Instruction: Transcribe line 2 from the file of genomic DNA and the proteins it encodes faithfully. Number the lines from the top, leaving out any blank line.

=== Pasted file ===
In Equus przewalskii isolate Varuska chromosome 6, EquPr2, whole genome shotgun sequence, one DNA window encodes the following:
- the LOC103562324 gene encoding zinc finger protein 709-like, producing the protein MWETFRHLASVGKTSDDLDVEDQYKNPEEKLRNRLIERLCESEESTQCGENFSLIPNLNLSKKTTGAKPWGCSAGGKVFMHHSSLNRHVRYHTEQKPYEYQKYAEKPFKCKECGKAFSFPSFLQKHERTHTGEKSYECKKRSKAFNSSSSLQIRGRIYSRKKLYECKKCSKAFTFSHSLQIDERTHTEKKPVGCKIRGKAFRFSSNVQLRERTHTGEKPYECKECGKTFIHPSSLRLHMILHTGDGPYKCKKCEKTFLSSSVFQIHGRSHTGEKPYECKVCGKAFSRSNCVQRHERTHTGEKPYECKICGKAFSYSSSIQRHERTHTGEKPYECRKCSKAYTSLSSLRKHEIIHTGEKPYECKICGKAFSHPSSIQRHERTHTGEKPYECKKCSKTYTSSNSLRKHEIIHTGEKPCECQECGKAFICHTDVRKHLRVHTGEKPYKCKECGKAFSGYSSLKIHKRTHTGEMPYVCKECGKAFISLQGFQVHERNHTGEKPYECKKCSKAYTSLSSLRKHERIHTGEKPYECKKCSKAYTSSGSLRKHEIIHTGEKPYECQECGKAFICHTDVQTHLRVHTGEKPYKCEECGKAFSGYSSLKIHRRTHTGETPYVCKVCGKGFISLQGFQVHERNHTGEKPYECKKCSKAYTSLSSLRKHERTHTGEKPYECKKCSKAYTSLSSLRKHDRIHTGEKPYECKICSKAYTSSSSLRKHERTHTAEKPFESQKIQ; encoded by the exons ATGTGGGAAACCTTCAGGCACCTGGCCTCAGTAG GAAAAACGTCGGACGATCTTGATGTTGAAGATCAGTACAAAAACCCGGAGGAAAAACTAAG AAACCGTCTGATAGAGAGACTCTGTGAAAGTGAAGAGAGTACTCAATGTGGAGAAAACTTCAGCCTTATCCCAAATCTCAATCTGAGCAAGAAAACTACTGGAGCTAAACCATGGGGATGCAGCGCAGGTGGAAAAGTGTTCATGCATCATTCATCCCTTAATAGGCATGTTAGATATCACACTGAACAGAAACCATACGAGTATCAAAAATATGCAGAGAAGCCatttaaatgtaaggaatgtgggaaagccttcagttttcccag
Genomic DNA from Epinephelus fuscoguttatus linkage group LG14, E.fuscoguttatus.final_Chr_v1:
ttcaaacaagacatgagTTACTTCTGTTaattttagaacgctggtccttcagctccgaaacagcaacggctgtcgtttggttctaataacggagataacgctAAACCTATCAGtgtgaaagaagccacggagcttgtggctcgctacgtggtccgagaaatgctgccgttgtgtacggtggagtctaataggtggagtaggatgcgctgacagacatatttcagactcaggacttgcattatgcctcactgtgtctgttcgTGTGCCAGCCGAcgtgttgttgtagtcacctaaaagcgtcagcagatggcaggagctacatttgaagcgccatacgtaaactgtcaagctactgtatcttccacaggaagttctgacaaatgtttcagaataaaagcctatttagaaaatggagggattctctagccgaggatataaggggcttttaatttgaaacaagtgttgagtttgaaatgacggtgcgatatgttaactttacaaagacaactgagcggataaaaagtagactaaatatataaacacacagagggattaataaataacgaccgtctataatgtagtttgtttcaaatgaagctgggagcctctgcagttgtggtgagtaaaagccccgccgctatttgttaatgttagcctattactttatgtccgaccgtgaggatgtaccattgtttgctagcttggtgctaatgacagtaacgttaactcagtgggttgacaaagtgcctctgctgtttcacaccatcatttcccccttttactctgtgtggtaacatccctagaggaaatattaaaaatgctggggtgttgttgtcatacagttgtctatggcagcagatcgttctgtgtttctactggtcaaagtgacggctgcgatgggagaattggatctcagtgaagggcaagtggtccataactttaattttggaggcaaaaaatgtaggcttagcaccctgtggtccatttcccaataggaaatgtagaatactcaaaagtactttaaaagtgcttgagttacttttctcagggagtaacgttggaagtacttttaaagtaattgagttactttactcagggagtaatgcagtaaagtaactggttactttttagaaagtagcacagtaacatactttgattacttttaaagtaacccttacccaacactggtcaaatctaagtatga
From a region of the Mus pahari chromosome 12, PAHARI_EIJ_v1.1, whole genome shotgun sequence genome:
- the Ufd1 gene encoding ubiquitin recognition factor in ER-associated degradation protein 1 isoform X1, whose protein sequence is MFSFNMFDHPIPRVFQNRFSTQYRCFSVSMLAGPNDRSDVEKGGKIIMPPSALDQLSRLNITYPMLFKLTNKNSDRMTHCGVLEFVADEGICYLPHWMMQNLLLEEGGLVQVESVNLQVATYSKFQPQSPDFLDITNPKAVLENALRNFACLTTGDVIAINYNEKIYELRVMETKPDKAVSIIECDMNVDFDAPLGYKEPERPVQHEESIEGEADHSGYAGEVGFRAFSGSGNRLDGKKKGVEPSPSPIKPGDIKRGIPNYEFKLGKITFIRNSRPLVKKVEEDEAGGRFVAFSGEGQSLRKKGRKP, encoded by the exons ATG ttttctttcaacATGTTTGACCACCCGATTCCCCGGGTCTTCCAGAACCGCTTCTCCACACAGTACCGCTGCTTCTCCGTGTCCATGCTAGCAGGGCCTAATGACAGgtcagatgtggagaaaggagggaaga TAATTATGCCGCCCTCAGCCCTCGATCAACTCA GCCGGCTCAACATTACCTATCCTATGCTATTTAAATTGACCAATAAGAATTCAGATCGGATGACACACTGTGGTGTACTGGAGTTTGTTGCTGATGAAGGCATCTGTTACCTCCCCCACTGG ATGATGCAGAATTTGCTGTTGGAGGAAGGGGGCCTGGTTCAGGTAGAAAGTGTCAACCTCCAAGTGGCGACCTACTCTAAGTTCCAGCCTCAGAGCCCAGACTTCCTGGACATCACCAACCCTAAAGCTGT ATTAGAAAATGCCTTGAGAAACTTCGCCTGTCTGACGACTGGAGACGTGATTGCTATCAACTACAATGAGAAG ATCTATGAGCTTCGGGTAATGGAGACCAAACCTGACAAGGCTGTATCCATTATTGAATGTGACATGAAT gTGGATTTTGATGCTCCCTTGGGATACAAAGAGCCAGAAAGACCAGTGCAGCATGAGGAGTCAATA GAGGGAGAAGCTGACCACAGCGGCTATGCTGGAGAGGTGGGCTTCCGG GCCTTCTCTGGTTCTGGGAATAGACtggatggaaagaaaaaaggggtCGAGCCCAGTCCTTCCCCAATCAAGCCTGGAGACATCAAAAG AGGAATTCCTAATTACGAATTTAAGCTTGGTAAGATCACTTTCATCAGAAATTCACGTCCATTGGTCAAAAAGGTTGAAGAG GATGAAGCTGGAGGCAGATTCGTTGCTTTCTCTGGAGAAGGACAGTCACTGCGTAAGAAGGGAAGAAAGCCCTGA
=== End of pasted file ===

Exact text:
- the LOC103562324 gene encoding zinc finger protein 709-like, producing the protein MWETFRHLASVGKTSDDLDVEDQYKNPEEKLRNRLIERLCESEESTQCGENFSLIPNLNLSKKTTGAKPWGCSAGGKVFMHHSSLNRHVRYHTEQKPYEYQKYAEKPFKCKECGKAFSFPSFLQKHERTHTGEKSYECKKRSKAFNSSSSLQIRGRIYSRKKLYECKKCSKAFTFSHSLQIDERTHTEKKPVGCKIRGKAFRFSSNVQLRERTHTGEKPYECKECGKTFIHPSSLRLHMILHTGDGPYKCKKCEKTFLSSSVFQIHGRSHTGEKPYECKVCGKAFSRSNCVQRHERTHTGEKPYECKICGKAFSYSSSIQRHERTHTGEKPYECRKCSKAYTSLSSLRKHEIIHTGEKPYECKICGKAFSHPSSIQRHERTHTGEKPYECKKCSKTYTSSNSLRKHEIIHTGEKPCECQECGKAFICHTDVRKHLRVHTGEKPYKCKECGKAFSGYSSLKIHKRTHTGEMPYVCKECGKAFISLQGFQVHERNHTGEKPYECKKCSKAYTSLSSLRKHERIHTGEKPYECKKCSKAYTSSGSLRKHEIIHTGEKPYECQECGKAFICHTDVQTHLRVHTGEKPYKCEECGKAFSGYSSLKIHRRTHTGETPYVCKVCGKGFISLQGFQVHERNHTGEKPYECKKCSKAYTSLSSLRKHERTHTGEKPYECKKCSKAYTSLSSLRKHDRIHTGEKPYECKICSKAYTSSSSLRKHERTHTAEKPFESQKIQ; encoded by the exons ATGTGGGAAACCTTCAGGCACCTGGCCTCAGTAG GAAAAACGTCGGACGATCTTGATGTTGAAGATCAGTACAAAAACCCGGAGGAAAAACTAAG AAACCGTCTGATAGAGAGACTCTGTGAAAGTGAAGAGAGTACTCAATGTGGAGAAAACTTCAGCCTTATCCCAAATCTCAATCTGAGCAAGAAAACTACTGGAGCTAAACCATGGGGATGCAGCGCAGGTGGAAAAGTGTTCATGCATCATTCATCCCTTAATAGGCATGTTAGATATCACACTGAACAGAAACCATACGAGTATCAAAAATATGCAGAGAAGCCatttaaatgtaaggaatgtgggaaagccttcagttttcccag